Billion-dollar thinking: Why budding entrepreneurs should be looking within for startup inspiration

startup inspiration

Developing a startup idea from conception through to execution and implementation is a process fraught with challenges and potential pitfalls. There are, however, a number of steps entrepreneurs can take to aid the process and help achieve the first step of inspiration.

Alex Kistenev, co-founder and chief executive of Standuply, writes in a Medium blog post that many novice entrepreneurs fall into the trap of simply trying “to invent the next ‘you name it’ idea”.

“Experienced entrepreneurs know a better way,” says Kistenev.

“All they need to do is to look inside their inner self and talk to other people to learn what remains broken in the world around. Then fix that problem in the best possible way.”

Look for inspiration within and discover what drives you

Kistenev recommends budding entrepreneurs search within for inspiration, identifying a particular need on their own. For instance, asking what the hardest part of their day is, what their challenges are at work and what they try to avoid.

It can also be worthwhile identifying business opportunities via hobbies, listing activities that you enjoy and then pinning down why you like them.

Kistenev recommends identifying problems in relation to these activities and then describing how you would go about solving these problems if you had access to all the resources required to do so, calling on friends to give input too.

What would the minimum viable solution look like and what would be needed to build a prototype and get to work?

Get expert advice

Canvassing the opinions of professionals in your targeted area and identifying the challenges that they face will provide further insight.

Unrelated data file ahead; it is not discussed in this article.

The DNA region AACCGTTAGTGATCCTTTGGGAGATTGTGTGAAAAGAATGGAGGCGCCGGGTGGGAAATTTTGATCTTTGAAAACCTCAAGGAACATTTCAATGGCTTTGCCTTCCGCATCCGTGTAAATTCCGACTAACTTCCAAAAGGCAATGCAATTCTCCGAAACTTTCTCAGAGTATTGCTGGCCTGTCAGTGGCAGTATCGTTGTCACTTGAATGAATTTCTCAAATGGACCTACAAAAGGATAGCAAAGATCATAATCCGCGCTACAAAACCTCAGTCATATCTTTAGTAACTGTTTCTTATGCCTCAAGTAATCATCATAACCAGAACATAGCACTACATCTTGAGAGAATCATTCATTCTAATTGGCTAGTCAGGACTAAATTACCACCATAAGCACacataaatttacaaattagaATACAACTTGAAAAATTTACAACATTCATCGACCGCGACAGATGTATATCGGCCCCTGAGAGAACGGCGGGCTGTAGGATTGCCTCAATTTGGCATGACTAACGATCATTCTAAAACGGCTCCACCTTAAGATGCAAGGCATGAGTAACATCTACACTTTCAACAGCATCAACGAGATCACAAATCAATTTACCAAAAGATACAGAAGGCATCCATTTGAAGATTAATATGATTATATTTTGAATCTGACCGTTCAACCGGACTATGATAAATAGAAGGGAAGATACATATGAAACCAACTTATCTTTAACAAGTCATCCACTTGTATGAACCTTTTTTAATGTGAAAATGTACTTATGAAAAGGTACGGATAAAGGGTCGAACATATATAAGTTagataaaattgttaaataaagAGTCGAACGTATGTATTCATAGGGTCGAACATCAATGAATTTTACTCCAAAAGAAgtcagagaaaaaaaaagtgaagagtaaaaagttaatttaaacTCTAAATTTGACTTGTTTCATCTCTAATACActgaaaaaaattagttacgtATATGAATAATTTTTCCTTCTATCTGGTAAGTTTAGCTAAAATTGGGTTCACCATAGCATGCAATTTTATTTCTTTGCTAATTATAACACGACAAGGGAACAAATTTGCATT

Kistenev recommends asking questions such as what their day-to-day responsibilities are and what consumes most of their time.

Following a dozen discussions, “you may spot some repeating answers”.

“It could be what you are looking for,” Kistenev writes.

“Ideally, 25–30 talks of this kind are needed to gather enough data to start seeing repetitive patterns.

Complaints on forums such as Twitter or the feedback sections of different websites, which “are cues for potential startup ideas”, Kistenev says.

Analysis can be key and train your brain

Applying fresh analysis to existing products can also provide ideas insight.

Kistenev recommends an exercise that involves taking a product and coming up with ways to increase its sales or changing its business model entirely.

Meanwhile, self-development and greater knowledge aids creativity, with ample information available for new entrerpeneurs via various online platforms.

“There is no silver bullet, the great idea can reach you everywhere: when you drive, go jogging, or during a brainstorming session,” Kistenev writes.

“Nobody knows when it will happen next time. Stay focused and keep watching as hunters do.

“Sometimes you know it’s so close, so close that you won’t quit. You may get tired, feel disappointed, or frustrated, but do not ever, ever give up! Keep going and some day you will see that the gold is in your hands.”

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